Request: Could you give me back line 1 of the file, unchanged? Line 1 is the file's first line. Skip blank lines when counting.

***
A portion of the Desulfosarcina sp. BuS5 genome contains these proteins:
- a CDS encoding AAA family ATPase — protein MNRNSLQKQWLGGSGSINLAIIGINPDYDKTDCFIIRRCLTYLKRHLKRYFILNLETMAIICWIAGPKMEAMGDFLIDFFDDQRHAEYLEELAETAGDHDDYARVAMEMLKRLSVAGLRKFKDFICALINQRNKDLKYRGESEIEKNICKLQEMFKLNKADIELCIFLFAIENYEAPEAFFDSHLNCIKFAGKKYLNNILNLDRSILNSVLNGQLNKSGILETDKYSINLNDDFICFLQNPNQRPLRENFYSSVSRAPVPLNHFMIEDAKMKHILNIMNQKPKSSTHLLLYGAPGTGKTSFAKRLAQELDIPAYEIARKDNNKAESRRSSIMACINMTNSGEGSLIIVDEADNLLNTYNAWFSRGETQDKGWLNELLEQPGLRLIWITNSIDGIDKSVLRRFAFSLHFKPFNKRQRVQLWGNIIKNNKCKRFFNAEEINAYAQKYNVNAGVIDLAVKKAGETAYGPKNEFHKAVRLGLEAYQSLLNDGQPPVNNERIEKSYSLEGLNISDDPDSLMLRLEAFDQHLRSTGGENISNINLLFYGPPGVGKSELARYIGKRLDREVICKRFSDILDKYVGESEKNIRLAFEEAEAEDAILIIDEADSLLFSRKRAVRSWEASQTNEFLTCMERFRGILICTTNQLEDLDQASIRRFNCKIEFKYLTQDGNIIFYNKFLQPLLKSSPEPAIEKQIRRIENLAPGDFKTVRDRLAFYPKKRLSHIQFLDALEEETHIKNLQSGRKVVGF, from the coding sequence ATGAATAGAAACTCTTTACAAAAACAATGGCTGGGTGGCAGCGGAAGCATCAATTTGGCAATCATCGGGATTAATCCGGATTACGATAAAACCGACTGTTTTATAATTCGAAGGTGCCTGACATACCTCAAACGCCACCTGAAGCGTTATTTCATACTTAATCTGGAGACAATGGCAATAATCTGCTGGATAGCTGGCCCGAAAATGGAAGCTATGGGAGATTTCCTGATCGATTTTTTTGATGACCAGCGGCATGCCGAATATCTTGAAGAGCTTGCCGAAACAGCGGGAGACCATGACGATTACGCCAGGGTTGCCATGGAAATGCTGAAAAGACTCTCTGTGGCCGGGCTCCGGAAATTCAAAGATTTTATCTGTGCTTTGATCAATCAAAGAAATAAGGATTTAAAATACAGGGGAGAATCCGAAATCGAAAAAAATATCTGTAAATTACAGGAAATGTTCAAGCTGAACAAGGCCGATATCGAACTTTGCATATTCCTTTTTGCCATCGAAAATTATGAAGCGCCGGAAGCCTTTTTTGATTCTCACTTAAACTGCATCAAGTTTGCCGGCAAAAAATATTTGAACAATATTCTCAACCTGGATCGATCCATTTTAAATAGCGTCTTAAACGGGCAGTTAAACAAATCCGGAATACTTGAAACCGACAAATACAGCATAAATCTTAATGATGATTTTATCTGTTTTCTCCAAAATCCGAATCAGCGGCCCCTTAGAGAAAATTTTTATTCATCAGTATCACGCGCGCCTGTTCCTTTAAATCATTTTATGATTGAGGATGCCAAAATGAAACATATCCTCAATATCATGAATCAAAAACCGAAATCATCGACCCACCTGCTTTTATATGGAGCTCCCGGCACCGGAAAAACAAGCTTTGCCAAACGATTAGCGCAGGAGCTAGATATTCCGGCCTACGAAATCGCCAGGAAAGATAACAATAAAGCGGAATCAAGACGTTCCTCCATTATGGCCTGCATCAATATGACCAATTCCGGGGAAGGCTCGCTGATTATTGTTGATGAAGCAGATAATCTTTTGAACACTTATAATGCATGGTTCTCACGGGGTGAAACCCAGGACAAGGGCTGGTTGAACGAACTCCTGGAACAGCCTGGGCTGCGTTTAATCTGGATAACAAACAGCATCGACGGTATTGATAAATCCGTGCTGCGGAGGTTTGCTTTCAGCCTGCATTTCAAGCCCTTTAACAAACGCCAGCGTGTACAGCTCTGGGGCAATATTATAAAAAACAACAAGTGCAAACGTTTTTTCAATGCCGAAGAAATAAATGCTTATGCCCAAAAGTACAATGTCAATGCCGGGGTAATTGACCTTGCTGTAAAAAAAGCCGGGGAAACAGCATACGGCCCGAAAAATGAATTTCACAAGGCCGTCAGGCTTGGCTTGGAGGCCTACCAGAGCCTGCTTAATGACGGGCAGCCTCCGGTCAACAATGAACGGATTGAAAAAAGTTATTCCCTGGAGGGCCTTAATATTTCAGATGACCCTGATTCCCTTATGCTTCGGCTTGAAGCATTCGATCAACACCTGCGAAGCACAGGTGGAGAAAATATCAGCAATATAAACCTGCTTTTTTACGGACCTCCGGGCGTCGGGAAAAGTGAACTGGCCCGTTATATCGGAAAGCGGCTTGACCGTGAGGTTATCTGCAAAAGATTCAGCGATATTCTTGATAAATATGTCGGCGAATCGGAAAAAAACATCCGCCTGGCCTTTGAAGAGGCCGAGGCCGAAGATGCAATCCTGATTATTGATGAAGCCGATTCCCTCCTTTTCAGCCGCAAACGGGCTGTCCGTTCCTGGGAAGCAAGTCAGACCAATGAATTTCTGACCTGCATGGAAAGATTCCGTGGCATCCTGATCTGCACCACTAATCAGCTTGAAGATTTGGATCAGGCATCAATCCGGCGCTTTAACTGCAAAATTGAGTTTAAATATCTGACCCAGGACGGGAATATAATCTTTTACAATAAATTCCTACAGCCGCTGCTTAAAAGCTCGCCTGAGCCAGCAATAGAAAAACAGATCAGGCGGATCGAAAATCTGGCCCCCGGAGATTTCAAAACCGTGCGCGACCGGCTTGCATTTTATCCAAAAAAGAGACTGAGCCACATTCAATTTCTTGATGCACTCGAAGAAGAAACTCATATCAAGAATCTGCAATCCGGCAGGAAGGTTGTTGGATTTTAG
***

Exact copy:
A portion of the Desulfosarcina sp. BuS5 genome contains these proteins: